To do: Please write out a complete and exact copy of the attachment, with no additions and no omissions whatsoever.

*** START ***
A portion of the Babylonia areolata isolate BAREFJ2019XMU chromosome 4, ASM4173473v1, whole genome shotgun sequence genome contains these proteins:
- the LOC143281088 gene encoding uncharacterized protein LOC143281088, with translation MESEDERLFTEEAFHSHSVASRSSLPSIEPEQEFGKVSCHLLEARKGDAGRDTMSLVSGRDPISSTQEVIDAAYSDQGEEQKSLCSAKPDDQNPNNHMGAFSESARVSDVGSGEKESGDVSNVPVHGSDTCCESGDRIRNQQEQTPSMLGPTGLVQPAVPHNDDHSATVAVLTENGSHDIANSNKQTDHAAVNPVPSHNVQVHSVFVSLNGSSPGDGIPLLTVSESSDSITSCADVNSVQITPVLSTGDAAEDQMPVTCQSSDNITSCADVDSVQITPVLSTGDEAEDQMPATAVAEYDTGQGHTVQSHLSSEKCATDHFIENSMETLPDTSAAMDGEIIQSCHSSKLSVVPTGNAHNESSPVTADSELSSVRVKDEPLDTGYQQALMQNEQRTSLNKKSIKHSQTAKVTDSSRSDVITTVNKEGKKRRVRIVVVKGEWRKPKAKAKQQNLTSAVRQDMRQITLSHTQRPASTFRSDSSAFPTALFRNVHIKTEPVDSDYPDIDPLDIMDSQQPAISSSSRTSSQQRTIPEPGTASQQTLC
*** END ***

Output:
A portion of the Babylonia areolata isolate BAREFJ2019XMU chromosome 4, ASM4173473v1, whole genome shotgun sequence genome contains these proteins:
- the LOC143281088 gene encoding uncharacterized protein LOC143281088, with translation MESEDERLFTEEAFHSHSVASRSSLPSIEPEQEFGKVSCHLLEARKGDAGRDTMSLVSGRDPISSTQEVIDAAYSDQGEEQKSLCSAKPDDQNPNNHMGAFSESARVSDVGSGEKESGDVSNVPVHGSDTCCESGDRIRNQQEQTPSMLGPTGLVQPAVPHNDDHSATVAVLTENGSHDIANSNKQTDHAAVNPVPSHNVQVHSVFVSLNGSSPGDGIPLLTVSESSDSITSCADVNSVQITPVLSTGDAAEDQMPVTCQSSDNITSCADVDSVQITPVLSTGDEAEDQMPATAVAEYDTGQGHTVQSHLSSEKCATDHFIENSMETLPDTSAAMDGEIIQSCHSSKLSVVPTGNAHNESSPVTADSELSSVRVKDEPLDTGYQQALMQNEQRTSLNKKSIKHSQTAKVTDSSRSDVITTVNKEGKKRRVRIVVVKGEWRKPKAKAKQQNLTSAVRQDMRQITLSHTQRPASTFRSDSSAFPTALFRNVHIKTEPVDSDYPDIDPLDIMDSQQPAISSSSRTSSQQRTIPEPGTASQQTLC